Wikepedia’s home page today
“For the past sixty years, TV executives have been making the decisions about what we watch in our living rooms. Kyncl would like to change that. Therefore YouTube, the home of grainy cell-phone videos and skateboarding dogs, is going pro. Kyncl has recruited producers, publishers, programmers, and performers from traditional media to create more than a hundred channels, most of which will début in the next six months—a sort of YouTV. Streaming video, delivered over the Internet, is about to engage traditional TV in a skirmish in the looming war for screen time.”
I was fascinated by “Streaming Dreams” by John Seabrook and the role Robert Kyncl, who brought streaming to Netflicks, is playing in transforming YouTube fron the most watched network in the world, but only for 15 minutes at a time, to a creator of original high-quality content that threatens annihilate cable, Network TV, and Hollywood all at the same time.
Enter the new web privacy bill before Congress making the whole tech community turn upside down.
“Supporters of controversial antipiracy legislation face a struggle to regain momentum after the White House sided with irate Internet companies and users over the weekend and complained that the proposal could hurt innocent companies and undermine cybersecurity.”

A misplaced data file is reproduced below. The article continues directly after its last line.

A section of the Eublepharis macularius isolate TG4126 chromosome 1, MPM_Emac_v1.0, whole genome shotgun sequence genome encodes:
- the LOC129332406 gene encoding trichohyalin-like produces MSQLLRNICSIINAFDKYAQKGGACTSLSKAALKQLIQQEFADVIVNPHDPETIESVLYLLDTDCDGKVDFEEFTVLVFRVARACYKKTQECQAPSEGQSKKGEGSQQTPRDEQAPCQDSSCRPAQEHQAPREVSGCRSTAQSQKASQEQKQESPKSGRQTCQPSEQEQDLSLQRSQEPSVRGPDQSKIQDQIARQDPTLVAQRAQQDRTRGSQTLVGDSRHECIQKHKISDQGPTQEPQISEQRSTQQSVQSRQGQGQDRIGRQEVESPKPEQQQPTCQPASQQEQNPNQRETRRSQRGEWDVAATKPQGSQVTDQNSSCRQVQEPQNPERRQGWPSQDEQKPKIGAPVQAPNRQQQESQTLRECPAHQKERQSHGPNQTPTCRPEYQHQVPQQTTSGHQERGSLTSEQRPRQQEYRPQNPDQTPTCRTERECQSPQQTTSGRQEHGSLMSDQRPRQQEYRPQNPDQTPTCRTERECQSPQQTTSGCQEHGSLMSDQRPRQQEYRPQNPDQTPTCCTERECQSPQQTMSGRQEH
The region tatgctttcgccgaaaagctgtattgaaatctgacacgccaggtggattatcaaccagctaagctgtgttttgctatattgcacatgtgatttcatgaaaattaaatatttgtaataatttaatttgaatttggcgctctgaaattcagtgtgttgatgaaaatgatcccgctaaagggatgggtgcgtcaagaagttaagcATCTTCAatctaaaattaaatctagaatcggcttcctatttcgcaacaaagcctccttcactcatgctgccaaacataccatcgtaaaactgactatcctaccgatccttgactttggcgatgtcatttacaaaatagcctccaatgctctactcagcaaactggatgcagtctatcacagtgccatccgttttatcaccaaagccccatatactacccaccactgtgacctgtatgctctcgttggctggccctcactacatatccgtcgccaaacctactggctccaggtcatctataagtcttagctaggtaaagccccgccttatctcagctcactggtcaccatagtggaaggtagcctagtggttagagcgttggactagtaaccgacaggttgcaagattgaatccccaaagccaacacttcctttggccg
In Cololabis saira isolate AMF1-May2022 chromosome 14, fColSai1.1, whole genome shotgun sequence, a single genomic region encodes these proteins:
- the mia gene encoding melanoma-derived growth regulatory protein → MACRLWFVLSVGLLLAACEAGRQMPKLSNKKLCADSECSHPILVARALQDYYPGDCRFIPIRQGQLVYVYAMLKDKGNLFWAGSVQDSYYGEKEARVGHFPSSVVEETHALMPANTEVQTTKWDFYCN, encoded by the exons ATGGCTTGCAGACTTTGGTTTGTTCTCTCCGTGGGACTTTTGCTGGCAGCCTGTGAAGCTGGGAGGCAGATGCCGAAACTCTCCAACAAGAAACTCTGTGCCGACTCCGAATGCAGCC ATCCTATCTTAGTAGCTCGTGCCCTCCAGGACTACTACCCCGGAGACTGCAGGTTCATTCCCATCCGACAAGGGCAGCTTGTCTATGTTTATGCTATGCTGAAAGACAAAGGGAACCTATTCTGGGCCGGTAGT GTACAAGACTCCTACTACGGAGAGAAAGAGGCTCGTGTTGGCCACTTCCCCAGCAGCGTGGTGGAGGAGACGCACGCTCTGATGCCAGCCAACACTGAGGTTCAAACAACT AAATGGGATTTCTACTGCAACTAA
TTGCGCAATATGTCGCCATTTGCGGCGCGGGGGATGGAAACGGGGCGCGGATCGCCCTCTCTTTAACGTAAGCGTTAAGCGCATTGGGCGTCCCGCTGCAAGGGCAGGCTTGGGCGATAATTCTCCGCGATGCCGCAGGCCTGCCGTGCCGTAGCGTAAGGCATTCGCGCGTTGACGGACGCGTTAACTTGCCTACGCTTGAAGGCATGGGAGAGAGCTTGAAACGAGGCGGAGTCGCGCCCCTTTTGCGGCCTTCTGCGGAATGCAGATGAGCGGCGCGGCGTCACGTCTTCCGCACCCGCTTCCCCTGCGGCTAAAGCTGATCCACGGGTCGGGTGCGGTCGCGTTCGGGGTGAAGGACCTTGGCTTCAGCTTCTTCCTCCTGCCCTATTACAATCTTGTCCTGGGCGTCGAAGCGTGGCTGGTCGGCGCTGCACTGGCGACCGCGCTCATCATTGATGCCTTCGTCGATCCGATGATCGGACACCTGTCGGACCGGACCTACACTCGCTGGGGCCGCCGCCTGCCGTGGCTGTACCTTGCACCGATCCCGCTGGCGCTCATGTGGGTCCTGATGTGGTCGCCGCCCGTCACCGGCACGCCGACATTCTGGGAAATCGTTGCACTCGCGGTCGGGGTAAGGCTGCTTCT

I realize that everyone on the web is involved in the fight over current legislation, from Google to Wikipedia. But I just wonder if what is really at stake here is the battle between web generated content and Hollywood generated content. Hollywood depends on a very close control of over it’s high priced output to create scarcity value. The web, as the New Yorker piece points out, is exactly the opposite. There is an infinite amount of content on the web and what rises to the top is a purely democratic matter. People vote with their eyeballs. There is no control over the means of production. I don’t want to get all Karl Marx here on you, but what the web does is level the playing field and make content something that we all get to choose, rather than some network executive who green lights yet another Mork & Mindy.
I for one am for interent freedom. How about you?